How to Frame a Fabulous View
You’ve purchased a lot in the mountains—now what do you do?
You are likely to hire a team of designers to begin crafting your dream mountain home, but there is something you’ll want to keep top of mind: How to frame the breathtaking view.
Where are the best views? Which vantage points are your favorite?
The last thing you want is to build something that mitigates the whole reason you bought the lot. Whether the home is lakeside, on a valley floor, or perched up on the hillside, a mountain home’s views can make or break its high-end luxury factor.
“From the very onset, you need to evaluate your property, how you enter the house, and the direction of any view that the property offers,” says Allen Halcomb, president of residential design firm MossCreek. “Then you can determine a floor plan that accommodates the view.”
From that point, you’re ready to take that view and maximize it to its utmost potential—capturing the beauty of your surroundings and broadcasting it into the comfort of your own home.
We caught up with Halcomb to discuss the best ways to frame a view, at all site angles. Here are his tips on getting it right, in seven different ways.
1. From a valley floor looking up at the mountains
Let’s say you’re in Jackson Hole, Wyoming, and you’re looking up at the Tetons. To frame those spectacular sights, a great room with tall, vaulted ceilings and gabled ends does the trick. You can also employ a radial pattern oriented right at the mountains, to squeeze every last drop out of those views.
2. Looking down to a distant valley floor
Make sure your windows extend down to the floor—the lower, the better—to maximize a down-and-out vantage point. Your eyesight is going to be drawn downward, so you’ll want to limit obstacles that might obstruct that view. Consider foregoing porches in this direction, or at least make them shallow.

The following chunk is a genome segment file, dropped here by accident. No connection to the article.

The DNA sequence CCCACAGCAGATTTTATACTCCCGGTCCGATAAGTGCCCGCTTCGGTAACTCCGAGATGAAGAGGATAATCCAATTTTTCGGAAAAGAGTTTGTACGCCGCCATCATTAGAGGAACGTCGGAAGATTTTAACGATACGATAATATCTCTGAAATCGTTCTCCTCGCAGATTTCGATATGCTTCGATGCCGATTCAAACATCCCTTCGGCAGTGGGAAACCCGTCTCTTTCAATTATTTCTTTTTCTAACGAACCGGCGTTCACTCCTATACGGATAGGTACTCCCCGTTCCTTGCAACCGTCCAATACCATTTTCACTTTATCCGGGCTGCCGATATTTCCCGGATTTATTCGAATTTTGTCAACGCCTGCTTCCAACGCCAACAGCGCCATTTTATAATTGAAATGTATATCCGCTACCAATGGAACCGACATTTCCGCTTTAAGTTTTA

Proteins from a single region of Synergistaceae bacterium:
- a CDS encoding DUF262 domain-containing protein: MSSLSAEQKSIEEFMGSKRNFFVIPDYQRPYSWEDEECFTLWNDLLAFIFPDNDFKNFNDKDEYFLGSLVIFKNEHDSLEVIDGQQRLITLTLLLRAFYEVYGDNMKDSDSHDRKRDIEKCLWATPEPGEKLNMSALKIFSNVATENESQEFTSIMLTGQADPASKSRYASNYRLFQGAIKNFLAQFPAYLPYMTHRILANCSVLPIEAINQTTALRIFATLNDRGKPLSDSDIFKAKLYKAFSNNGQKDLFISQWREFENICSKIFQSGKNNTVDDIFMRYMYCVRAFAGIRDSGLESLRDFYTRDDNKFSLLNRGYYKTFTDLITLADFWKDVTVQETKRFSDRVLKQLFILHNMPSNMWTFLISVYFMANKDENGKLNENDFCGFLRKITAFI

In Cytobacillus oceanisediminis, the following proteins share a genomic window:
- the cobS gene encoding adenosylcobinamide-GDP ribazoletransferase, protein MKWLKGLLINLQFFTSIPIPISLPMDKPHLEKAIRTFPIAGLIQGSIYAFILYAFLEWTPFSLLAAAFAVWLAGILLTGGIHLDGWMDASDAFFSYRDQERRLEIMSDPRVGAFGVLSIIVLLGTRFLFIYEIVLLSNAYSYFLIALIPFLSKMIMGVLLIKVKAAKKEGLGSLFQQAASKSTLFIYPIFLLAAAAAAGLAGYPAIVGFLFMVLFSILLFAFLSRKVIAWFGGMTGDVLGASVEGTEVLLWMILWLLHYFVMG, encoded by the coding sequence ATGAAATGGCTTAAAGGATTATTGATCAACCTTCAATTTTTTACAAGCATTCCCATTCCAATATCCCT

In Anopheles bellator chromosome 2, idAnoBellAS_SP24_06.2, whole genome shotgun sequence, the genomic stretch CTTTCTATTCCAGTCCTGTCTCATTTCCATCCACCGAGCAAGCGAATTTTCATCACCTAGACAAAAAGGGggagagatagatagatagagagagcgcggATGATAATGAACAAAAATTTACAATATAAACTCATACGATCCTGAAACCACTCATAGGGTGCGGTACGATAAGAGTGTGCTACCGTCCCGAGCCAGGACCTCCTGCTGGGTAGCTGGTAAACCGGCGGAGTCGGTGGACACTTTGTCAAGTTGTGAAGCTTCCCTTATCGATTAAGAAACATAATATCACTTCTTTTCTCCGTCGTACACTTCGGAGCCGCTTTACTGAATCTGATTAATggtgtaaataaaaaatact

3. From a hillside looking down to a close shoreline
While a distant-valley view might be at a 20-degree angle or 15-degree angle, a shoreline could be at 45 degrees or steeper. In that case, too, you’ll want to employ low-to-the-floor windows, and this time, completely nix any consideration of a deck or porch. This way your home will be capitalizing on the effect where it looks like the window is going straight to the water’s edge.
4. Panoramic views
If you have a 360-degree view rather than a single-direction view, it’s can be advantageous to have wider glass to incorporate your periphery vision—but even more than that, a radial pattern or a bay window can suggest architecturally that the view is more than just linear.
5. Side-angle views
Houses generally tend to fall into two or three different floor plans—the most classic highlighting a view straight through the great room immediately as you enter the house. But not everybody’s lot is situated for that layout.
Some lots are positioned so that, upon entering the home, the view is at a right angle to the left or right. In this case, incorporate a floor plan that arranges itself so that 90-degree turns are the focal point of the architecture.
6. A forward view
A home with a forward view requires the most difficult floor plan. In places like Aspen where you usually drive up to the house, the view out of the front door is also the primary view. To accommodate this challenging vantage point, the floor plan must twist and curve as you walk in.
7. A forest view
If your view is more immediate of trees, babbling brooks, and wildlife, you can sidestep the hierarchy that is typically built around a single-direction view, and instead fill your house with glass. You may have a great room with a vaulted ridgeline that frames a giant window wall, but you also can employ glass on all the other walls. This design takes advantage of the illusion that you’re enveloped in green vegetation. In this case, you can build a deck with furnishings and railings and not worry about obstructing the view.
Want more information on how to frame a view? Contact Allen Halcomb at 800.737.2166 or firstname.lastname@example.org.